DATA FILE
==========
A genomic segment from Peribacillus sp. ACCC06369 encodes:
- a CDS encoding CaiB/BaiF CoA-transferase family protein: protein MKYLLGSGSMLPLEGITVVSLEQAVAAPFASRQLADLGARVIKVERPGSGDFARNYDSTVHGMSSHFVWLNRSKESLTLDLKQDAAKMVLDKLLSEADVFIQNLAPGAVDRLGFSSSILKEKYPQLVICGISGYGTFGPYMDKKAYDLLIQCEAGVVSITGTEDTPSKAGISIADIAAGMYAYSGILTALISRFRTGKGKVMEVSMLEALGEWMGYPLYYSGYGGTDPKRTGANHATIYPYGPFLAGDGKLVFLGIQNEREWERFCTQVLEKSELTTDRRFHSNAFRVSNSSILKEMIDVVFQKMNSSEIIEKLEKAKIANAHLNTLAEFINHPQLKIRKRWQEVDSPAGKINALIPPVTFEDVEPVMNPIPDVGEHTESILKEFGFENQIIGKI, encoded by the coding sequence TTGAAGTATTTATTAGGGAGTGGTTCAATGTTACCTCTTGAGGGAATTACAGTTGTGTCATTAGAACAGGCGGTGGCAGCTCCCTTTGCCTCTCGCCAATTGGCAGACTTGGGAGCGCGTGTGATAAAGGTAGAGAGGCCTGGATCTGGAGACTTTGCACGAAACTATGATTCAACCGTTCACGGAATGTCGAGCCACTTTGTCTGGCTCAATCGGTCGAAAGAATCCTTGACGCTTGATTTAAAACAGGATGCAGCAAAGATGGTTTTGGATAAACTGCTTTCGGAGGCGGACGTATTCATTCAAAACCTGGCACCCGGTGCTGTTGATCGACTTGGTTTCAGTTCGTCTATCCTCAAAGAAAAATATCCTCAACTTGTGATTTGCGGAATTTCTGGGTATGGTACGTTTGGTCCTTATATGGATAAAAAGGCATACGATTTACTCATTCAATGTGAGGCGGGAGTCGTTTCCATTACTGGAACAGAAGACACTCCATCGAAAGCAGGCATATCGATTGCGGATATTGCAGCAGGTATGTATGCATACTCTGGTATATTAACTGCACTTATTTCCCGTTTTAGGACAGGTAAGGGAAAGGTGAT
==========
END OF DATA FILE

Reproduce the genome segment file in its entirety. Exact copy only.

A genomic segment from Peribacillus sp. ACCC06369 encodes:
- a CDS encoding CaiB/BaiF CoA-transferase family protein: protein MKYLLGSGSMLPLEGITVVSLEQAVAAPFASRQLADLGARVIKVERPGSGDFARNYDSTVHGMSSHFVWLNRSKESLTLDLKQDAAKMVLDKLLSEADVFIQNLAPGAVDRLGFSSSILKEKYPQLVICGISGYGTFGPYMDKKAYDLLIQCEAGVVSITGTEDTPSKAGISIADIAAGMYAYSGILTALISRFRTGKGKVMEVSMLEALGEWMGYPLYYSGYGGTDPKRTGANHATIYPYGPFLAGDGKLVFLGIQNEREWERFCTQVLEKSELTTDRRFHSNAFRVSNSSILKEMIDVVFQKMNSSEIIEKLEKAKIANAHLNTLAEFINHPQLKIRKRWQEVDSPAGKINALIPPVTFEDVEPVMNPIPDVGEHTESILKEFGFENQIIGKI, encoded by the coding sequence TTGAAGTATTTATTAGGGAGTGGTTCAATGTTACCTCTTGAGGGAATTACAGTTGTGTCATTAGAACAGGCGGTGGCAGCTCCCTTTGCCTCTCGCCAATTGGCAGACTTGGGAGCGCGTGTGATAAAGGTAGAGAGGCCTGGATCTGGAGACTTTGCACGAAACTATGATTCAACCGTTCACGGAATGTCGAGCCACTTTGTCTGGCTCAATCGGTCGAAAGAATCCTTGACGCTTGATTTAAAACAGGATGCAGCAAAGATGGTTTTGGATAAACTGCTTTCGGAGGCGGACGTATTCATTCAAAACCTGGCACCCGGTGCTGTTGATCGACTTGGTTTCAGTTCGTCTATCCTCAAAGAAAAATATCCTCAACTTGTGATTTGCGGAATTTCTGGGTATGGTACGTTTGGTCCTTATATGGATAAAAAGGCATACGATTTACTCATTCAATGTGAGGCGGGAGTCGTTTCCATTACTGGAACAGAAGACACTCCATCGAAAGCAGGCATATCGATTGCGGATATTGCAGCAGGTATGTATGCATACTCTGGTATATTAACTGCACTTATTTCCCGTTTTAGGACAGGTAAGGGAAAGGTGAT